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Diagnosing Mortons Neuroma

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interdigital neuromaMorton's metatarsalgia is a condition associated with a painful neuroma* on the digital nerve causing pain in the foot. Charcterised by perineural fibrosis and nerve degeneration due to repetitive irritation, is thought to be due to irritation of the digital nerve caused by repeated trauma, ischemia or entrapment of the nerve, occurs most frequently in women aged 40-50 who wear high-heeled, pointed-toe shoes. The neuroma occurs at the level of the metatarsal necks. The common digital nerve to the third/fourth metatarsal spaces is most often affected, although other interspaces can be involved.

Causes

The exact cause of Morton's neuroma is not known. However, it is thought to develop as a result of long-standing (chronic) stress and irritation of a plantar digital nerve. There are a number of things that are thought to contribute to this. Some thickening (fibrosis) and swelling may then develop around a part of the nerve. This can look like a neuroma and can lead to compression of the nerve. Sometimes, other problems can contribute to the compression of the nerve. These include the growth of a fatty lump (called a lipoma) and also the formation of a fluid-filled sac that can form around a joint (a bursa). Also, inflammation in the joints in the foot next to one of the digital nerves can sometimes cause irritation of the nerve and lead to the symptoms of Morton's neuroma.

Symptoms

Morton's neuroma can cause a very painful burning or sharp pain in your foot that feels worse when you walk. It may feel like a small lump inside the ball of your foot. It is usually between the third and fourth toes, but it can also be between other toes.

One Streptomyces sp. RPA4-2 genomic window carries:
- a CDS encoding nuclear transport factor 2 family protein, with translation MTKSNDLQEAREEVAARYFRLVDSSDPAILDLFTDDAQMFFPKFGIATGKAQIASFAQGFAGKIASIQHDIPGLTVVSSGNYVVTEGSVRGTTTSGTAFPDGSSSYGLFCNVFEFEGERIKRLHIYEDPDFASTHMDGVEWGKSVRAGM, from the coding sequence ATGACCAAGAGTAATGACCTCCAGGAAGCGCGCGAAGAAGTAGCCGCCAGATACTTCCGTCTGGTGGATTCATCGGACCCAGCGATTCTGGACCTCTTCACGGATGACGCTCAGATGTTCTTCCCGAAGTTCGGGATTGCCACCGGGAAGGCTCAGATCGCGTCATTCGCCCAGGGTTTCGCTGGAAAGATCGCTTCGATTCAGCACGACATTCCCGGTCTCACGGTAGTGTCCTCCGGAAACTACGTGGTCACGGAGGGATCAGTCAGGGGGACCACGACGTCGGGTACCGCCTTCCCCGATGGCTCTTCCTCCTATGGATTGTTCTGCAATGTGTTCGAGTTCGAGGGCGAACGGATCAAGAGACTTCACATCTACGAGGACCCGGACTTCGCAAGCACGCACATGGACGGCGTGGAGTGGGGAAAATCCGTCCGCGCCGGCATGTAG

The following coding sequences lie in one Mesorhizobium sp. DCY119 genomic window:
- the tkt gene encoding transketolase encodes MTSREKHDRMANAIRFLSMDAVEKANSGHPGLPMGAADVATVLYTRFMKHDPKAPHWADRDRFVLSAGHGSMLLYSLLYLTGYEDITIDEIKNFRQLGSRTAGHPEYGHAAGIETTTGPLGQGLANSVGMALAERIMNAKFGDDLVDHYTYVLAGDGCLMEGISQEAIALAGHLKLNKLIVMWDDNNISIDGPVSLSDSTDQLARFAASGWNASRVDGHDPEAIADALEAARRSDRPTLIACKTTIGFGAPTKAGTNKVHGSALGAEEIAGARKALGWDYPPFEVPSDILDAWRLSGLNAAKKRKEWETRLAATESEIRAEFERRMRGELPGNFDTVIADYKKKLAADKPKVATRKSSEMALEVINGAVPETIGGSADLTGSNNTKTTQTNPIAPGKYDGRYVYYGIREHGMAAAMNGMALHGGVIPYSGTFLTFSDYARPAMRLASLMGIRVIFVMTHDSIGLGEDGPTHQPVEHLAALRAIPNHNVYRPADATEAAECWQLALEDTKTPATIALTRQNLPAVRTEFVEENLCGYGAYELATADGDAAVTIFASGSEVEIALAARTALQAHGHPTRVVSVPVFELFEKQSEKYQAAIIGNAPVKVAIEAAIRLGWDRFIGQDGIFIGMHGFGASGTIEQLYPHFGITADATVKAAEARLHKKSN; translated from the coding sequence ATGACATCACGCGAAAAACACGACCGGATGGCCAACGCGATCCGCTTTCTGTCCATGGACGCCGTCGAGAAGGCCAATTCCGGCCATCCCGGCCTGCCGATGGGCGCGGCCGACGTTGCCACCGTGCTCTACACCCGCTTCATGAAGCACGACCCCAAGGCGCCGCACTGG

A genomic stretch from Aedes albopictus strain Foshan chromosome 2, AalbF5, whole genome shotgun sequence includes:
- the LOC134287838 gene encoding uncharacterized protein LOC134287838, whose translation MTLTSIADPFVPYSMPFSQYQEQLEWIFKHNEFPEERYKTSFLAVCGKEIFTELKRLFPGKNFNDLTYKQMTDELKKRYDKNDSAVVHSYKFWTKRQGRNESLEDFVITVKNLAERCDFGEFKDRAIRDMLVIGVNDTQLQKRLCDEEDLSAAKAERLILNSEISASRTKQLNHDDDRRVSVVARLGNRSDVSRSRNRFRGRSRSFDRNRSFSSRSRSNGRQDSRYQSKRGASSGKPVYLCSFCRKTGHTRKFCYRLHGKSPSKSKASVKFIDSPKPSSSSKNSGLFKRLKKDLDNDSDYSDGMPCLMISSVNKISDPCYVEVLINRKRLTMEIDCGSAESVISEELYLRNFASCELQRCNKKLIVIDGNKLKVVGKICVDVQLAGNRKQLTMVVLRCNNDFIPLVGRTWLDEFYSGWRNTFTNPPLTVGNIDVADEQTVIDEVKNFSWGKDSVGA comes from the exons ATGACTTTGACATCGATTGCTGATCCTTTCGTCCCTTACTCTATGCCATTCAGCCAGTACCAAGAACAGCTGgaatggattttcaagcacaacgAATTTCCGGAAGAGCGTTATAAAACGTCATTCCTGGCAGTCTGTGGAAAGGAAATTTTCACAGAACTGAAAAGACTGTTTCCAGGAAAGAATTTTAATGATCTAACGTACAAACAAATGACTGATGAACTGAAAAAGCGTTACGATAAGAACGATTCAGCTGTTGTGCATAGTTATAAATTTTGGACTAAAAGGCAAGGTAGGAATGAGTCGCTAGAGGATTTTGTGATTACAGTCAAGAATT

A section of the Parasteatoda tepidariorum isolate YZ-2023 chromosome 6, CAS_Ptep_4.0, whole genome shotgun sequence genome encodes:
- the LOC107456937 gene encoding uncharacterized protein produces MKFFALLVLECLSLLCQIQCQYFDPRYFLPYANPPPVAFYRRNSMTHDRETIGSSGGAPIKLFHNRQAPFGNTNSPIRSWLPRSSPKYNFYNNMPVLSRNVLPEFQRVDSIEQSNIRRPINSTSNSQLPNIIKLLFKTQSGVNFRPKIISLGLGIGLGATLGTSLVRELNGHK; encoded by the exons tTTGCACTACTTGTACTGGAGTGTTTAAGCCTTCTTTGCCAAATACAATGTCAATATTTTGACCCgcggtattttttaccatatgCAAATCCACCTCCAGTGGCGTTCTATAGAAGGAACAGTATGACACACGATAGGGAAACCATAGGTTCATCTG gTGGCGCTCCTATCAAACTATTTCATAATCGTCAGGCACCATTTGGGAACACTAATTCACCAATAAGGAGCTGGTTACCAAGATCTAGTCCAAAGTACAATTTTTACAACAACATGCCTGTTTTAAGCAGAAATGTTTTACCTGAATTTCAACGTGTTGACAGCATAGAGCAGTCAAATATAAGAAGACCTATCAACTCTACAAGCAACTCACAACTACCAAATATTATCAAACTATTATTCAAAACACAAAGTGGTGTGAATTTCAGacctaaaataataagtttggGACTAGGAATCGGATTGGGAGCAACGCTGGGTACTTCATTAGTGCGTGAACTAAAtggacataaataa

Diagnosis

A doctor can usually identify Morton's neuroma during a physical exam. He or she will squeeze or press on the bottom of your foot or squeeze your toes together to see if it hurts. Your doctor may also order an X-ray of your foot to make sure nothing else is causing the pain.

Non Surgical Treatment

Most non-operative treatment is usually successful, although it can take a while to figure out what combination of non-operative treatment works best for each individual patient. Non-operative treatment may include the use of comfort shoe wear. The use of a metatarsal pad to decrease the load through the involved area of the plantar forefoot. A period of activity modification to decrease or eliminate activities, which may be exacerbating the patient?s symptoms. For example, avoiding long periods of standing or other activities that result in significant repetitive loading to the forefoot can be very helpful. Wearing high heels should be avoided. Local can help decrease inflammation associated with the nerve. However, this does not necessarily address the underlying loading forces that maybe causing the injury to the nerve in the first place. It has been proposed that an alcohol injection in and around the nerve will cause a controlled death to the nerve and subsequently eliminate symptoms. In theory, this may be helpful. In practice, adequate prospective studies have not demonstrated the benefit of this procedure above and beyond the other standard, non-operative treatments available. In addition there is the concern that the alcohol will cause excessive scarring and damage to other important structures in the area.Morton

Surgical Treatment

When conservative measures are unsuccessful, surgery can be a good choice in the treatment of Morton's neuroma. The operation for Morton's neuroma does not require an overnight hospital stay. The anesthetic used is an ankle block, which completely numbs the foot during the surgery. The physician removes the neuroma from an incision made on the top of the foot between the involved metatarsal heads. The nerve to the interspace is exposed and cut next to the metatarsal heads.

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